Next: INVERSE MODELING Up: Michelena & Muir: Anisotropic Previous: Introduction

# FORWARD MODELING

We start by defining the equations needed to do the forward modeling step in the inversion algorithm. In an homogeneous transversely isotropic media, the traveltime between two different points separated by a distance can be expressed as
 (1)
or
 (2)
where Sx and Sz are the horizontal and vertical slownesses respectively. Since the medium is homogeneous, the ray path is straight.

An heterogeneous medium can be approximated as a superposition of non-overlapping homogeneous regions. For this medium, the previous expression for the traveltime between two points can be easily generalized as follows:
 (2)
where tij is the traveltime of the ith ray in the jth cell and Sxj and Szj are the horizontal and vertical slownesses respectively in that cell. and are the horizontal and vertical distances traveled by the ith ray in each cell. If the slowness contrasts among adjacent cells are small, the ray paths can be approximated by straight lines. In equation (2), N is the total number of cells and M is the total number of traveltimes.

The slowness model can be seen as a vector whose components contain the horizontal and vertical slownesses of each cell. This vector can be defined as follows:

 (1) (2)

Then, the slowness vector has the following form:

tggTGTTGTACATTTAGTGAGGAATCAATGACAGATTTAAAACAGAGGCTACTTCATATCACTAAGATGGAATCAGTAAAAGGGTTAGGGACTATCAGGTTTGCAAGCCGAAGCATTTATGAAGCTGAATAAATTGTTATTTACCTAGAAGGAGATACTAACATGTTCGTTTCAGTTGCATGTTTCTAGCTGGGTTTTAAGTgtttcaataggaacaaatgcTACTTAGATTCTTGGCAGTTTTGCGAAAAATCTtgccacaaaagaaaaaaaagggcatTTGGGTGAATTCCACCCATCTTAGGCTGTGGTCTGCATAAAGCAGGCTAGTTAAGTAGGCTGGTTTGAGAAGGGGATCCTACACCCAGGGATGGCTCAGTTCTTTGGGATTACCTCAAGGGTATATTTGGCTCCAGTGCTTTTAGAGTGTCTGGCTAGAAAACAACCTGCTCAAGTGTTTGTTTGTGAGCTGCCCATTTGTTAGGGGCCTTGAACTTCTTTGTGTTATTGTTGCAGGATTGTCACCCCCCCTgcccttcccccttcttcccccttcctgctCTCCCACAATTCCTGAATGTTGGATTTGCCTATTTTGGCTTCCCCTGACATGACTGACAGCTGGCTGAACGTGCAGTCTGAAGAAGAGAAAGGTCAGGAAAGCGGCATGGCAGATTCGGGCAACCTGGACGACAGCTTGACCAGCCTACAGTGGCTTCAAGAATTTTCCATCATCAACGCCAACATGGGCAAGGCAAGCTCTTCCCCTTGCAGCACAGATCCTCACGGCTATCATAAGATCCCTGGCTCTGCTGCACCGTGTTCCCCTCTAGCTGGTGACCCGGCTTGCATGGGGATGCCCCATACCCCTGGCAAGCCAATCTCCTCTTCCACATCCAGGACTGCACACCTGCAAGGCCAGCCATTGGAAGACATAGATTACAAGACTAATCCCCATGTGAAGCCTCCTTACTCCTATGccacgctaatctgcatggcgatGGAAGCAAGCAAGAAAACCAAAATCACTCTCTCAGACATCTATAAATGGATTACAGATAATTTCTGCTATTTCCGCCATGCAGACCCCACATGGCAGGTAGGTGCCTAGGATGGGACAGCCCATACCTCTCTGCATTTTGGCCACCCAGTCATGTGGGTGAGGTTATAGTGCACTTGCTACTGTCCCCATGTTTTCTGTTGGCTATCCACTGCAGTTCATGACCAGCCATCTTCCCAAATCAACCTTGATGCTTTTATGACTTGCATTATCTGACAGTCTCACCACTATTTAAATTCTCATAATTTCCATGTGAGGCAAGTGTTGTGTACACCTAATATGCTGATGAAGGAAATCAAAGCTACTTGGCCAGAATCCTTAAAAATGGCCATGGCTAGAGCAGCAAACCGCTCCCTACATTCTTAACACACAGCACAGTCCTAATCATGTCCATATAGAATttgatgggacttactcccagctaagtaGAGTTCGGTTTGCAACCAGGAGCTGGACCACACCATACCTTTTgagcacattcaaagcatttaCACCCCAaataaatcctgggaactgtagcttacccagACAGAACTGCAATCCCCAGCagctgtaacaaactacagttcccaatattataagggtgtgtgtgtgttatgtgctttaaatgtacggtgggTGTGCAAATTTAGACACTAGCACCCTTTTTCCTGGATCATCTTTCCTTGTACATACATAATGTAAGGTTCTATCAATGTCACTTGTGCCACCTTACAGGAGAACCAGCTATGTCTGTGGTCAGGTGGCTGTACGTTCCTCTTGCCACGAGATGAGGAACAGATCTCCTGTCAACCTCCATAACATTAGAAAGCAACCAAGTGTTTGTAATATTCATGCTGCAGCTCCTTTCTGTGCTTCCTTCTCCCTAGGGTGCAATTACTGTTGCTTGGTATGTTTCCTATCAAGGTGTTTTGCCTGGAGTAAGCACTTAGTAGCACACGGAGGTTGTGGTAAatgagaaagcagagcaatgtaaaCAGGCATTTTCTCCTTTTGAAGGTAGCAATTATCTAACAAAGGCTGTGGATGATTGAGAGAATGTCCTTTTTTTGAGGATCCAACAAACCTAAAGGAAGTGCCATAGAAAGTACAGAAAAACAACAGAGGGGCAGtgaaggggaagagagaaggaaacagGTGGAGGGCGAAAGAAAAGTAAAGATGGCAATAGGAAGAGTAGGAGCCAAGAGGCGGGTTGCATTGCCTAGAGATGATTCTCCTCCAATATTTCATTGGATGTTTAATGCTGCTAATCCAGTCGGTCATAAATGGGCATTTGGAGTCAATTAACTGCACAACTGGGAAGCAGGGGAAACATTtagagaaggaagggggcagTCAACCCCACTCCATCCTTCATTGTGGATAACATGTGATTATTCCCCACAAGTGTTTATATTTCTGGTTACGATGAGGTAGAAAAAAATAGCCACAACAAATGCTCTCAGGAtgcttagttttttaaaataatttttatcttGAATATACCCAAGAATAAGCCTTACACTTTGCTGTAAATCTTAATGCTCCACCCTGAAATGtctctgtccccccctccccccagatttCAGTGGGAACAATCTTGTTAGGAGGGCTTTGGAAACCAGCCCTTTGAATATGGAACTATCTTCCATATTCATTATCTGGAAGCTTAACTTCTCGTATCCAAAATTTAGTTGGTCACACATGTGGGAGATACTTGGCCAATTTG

(4)
where T means transpose. The first N components correspond to the horizontal slownesses of all the cells and the second N components correspond to the vertical slownesses. When the model is homogeneous, is 2-dimensional and in general, for an heterogeneous model described by N cells, is 2N-dimensional. Figure  shows the vector for the particular case of a layered medium.

S-in-layers
Figure 1
Slowness vector in a layered medium.

Using the new variables introduced in (3), the traveltime equation (2) can be written as
 (5)
Notice that when the medium is isotropic (Sj = Sj+N), equation (5) reduces to the familiar equation that approximates the traveltimes computed in an isotropic model described by cells (McMechan, 1983):
 (6)
where lij is the length of the ith ray in the jth cell.

In the next section we will see that when expression (5) is linearized, it can be used for estimating the horizontal and vertical slownesses in an heterogeneous anisotropic model given a set of traveltimes measurements from a cross-well configuration. Equation (5) can also be used for surface geometries, as long as the depths of the reflectors are known a priori.

Next: INVERSE MODELING Up: Michelena & Muir: Anisotropic Previous: Introduction
Stanford Exploration Project
12/18/1997